Are Diet Pills Really Effective?

Diet pills have made great advances since the addictive amphetamines that became hugely popular during the 1950’s, and while many of the pills since then have made claims of being the last diet pill an overweight person could ever need, many of them were more dangerous than effective. But still scientific researchers seek a diet pill that will help the overweight population of America to lose weight not only easily but safely.

While many of these pills claim to magically get rid of your ‘spare tire’ and that unsightly belly fat, health and fitness experts are cautioning the overweight people searching desperately for a quick fix to their fat problems that there really is no miracle cure that will shrink your waistline without any effort. Diet drugs alone do not work, but when combined with lifestyle changes and exercise they can help. Unfortunately many diet pills also come with a myriad of nasty and dangerous side effects, ranging from diarrhea to depression.

One of the newest diet pills to hit the huge weight loss market is Alli (orlistat). While Alli is something new to a great number of people many others will recognize it as the previously prescribed drug Xenical. Now available over the counter, Xenical’s new lower dose version is called Alli. When taken up to three times a day (with meals), Alli prevents the digestion of 25 percent of the fat you eat. It achieves this by attaching to the enzymes that cause the fat in food to break down. Of course how effective Alli is depends entirely upon how much fat you consume daily, but on average users were able to block anywhere between 100 and 200 calories per day.

In a six month study conducted by the drug manufacturer GlaxoSmithKline, when compared to patients who only dieted, those taking Alli lost up to 50 percent more weight. In addition, dieters on Alli tended to be inspired to make lifestyle changes, exercise more and stick to a lower fat diet. An Alli starter pack includes a supply of pills to last one month, a fat and calorie counter, food journal and a dietary guide. Cost of the starter pack is about $54.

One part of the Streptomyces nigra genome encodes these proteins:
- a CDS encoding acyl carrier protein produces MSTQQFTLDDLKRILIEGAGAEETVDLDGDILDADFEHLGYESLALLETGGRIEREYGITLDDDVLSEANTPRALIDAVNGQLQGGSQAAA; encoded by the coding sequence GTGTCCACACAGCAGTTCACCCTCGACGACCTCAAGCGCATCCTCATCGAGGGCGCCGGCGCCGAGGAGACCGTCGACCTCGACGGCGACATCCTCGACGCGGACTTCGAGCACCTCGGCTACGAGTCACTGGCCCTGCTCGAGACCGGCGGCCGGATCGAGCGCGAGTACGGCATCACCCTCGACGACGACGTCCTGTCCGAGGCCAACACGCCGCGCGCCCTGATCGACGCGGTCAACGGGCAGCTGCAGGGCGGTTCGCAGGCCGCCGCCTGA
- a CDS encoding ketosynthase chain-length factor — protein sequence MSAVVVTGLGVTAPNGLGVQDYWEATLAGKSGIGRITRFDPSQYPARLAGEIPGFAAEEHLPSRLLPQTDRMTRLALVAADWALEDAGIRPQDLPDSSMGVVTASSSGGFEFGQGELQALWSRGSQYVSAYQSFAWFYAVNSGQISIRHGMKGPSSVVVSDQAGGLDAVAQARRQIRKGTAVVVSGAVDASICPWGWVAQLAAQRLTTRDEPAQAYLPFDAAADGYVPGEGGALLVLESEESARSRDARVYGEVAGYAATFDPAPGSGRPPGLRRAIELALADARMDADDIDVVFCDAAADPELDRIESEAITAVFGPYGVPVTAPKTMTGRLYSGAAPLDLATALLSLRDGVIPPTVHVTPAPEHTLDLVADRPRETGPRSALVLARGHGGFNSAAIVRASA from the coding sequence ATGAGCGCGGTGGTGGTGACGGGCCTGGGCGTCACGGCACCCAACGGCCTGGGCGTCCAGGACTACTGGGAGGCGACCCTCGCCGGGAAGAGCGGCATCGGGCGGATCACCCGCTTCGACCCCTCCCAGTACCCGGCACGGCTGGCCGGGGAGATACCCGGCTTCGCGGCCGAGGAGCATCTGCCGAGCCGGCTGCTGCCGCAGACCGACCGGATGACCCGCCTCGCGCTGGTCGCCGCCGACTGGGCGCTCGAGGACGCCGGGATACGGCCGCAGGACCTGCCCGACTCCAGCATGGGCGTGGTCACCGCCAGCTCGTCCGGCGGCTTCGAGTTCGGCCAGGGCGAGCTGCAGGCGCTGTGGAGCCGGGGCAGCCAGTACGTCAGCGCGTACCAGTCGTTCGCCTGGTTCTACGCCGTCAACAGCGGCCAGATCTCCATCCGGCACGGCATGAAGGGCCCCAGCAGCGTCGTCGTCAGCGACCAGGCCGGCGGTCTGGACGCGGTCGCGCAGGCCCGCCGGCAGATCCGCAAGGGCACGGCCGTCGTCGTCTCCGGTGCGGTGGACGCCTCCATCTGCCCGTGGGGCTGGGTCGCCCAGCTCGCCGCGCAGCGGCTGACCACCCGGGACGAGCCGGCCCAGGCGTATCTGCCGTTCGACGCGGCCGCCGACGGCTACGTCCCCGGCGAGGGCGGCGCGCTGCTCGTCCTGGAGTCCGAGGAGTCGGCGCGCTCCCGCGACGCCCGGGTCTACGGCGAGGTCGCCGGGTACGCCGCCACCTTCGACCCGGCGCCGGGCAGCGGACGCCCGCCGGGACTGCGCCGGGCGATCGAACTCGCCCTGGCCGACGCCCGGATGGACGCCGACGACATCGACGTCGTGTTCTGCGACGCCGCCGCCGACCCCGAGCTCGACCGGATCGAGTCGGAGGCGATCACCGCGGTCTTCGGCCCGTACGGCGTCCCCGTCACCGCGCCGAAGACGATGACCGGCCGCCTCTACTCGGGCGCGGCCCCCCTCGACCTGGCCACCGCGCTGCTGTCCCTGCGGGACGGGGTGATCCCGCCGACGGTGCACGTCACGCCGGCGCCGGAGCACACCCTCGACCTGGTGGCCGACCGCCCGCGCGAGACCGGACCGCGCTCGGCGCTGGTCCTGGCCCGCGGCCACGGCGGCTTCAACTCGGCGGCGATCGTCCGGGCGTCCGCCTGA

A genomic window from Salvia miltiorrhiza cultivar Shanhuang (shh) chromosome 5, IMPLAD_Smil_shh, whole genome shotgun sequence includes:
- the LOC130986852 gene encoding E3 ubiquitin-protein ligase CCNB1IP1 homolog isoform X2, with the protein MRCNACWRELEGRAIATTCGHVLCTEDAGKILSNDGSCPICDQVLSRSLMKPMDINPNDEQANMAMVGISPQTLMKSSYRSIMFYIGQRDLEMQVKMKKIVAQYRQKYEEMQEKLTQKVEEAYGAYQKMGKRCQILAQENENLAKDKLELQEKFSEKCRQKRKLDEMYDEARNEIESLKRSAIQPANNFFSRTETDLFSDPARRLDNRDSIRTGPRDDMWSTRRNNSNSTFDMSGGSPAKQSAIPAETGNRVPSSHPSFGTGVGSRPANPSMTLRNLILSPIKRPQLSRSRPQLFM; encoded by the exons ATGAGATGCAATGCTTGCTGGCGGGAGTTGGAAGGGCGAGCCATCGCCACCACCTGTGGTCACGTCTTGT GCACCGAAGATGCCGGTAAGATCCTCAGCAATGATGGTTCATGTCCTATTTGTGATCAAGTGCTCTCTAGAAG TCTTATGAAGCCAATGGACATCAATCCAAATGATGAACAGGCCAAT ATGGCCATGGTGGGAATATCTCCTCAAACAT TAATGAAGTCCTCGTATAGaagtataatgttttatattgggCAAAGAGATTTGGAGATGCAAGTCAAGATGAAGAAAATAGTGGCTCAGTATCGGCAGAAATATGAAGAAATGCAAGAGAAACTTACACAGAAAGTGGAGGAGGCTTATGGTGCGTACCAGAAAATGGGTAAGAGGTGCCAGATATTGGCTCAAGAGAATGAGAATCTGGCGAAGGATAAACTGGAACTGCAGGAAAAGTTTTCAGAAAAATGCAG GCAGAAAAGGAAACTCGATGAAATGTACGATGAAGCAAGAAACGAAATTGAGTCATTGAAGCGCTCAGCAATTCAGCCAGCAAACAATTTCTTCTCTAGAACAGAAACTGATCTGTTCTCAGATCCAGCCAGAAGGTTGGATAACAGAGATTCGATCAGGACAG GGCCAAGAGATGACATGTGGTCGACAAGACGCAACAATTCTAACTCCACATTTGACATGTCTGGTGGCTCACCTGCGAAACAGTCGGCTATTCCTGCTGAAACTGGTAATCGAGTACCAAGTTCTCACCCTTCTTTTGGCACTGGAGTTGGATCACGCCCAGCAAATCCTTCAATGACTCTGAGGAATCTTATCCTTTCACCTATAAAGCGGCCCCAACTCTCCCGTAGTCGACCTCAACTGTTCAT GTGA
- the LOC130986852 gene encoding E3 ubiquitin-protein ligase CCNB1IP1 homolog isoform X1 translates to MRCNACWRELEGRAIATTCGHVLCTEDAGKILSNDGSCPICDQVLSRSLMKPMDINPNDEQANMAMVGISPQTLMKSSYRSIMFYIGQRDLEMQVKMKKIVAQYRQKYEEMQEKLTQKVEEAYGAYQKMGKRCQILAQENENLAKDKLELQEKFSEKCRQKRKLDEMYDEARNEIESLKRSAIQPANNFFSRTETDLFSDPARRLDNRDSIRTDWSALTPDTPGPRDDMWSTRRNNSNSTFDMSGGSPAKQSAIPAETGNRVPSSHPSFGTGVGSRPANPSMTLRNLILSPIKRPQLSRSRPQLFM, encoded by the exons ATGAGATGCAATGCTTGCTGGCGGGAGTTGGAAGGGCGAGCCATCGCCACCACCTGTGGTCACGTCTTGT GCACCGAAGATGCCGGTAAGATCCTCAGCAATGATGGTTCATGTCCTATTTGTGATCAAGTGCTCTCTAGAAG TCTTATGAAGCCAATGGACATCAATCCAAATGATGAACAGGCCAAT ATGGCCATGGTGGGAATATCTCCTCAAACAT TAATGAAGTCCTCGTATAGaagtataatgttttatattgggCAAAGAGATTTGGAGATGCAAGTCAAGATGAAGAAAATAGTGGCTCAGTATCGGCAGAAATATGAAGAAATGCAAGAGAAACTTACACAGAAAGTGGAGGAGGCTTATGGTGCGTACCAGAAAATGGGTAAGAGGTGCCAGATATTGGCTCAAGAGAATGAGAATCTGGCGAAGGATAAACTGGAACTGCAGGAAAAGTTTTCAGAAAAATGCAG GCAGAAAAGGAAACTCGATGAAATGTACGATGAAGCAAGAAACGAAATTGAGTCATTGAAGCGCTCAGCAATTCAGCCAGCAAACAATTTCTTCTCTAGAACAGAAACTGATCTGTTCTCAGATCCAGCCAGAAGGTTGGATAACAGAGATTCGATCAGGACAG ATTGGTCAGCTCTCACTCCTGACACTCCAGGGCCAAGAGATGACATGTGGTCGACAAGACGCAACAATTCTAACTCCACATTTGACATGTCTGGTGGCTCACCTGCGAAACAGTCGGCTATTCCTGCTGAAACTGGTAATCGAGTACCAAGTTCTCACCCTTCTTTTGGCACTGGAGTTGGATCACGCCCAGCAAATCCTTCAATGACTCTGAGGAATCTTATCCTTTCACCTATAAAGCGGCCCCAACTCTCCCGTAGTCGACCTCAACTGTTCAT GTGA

Alli does not come without its share of risks. Eating too much fat (30% or more of your daily calories) is likely to result in oily, loose stools as the extra fat that is blocked by Alli is quickly voided from the body. Diarrhea often occurs within hours of eating a high fat meal, and some people have experienced lack of bowel control. This can also rob the body of vital nutrients such as vitamin D and A.

Alli was designed to help those people who have a BMI (body mass index) of at least 25. If you struggle to eat sensibly, eat out often and tend to choose fat laden foods over healthier options, then Alli may be for you. Alli is not for people wanting to get rid of 5 pounds in a very short time to fit into a bikini, as normal weight people are at higher risk of the side effects of lack of bowel control and loss of vitamins. In cases of obesity, provided the user is not suffering with diabetes and / or heart disease, Alli can be very effective, and while there are side effects being seriously overweight is a more serious health risk.

The better option is to reduce the amount of fat in your diet. There are a huge number of cook books that focus on lower fat meals that still retain the flavor one would expect from fried food. Small changes can make a big difference in your weight, without the nasty side effects. When you combine sensible nutrition with exercise, you are not only doing something to help you lose weight but also to improve your overall health and fitness.

Whether you decide to try Alli to lose weight, or make lifestyle adjustments to eat more sensibly and incorporate exercise into your daily routine, please consult your health care professional first. He / she will be able to advise you about the right course of action to take and help you to reach your weight loss goals.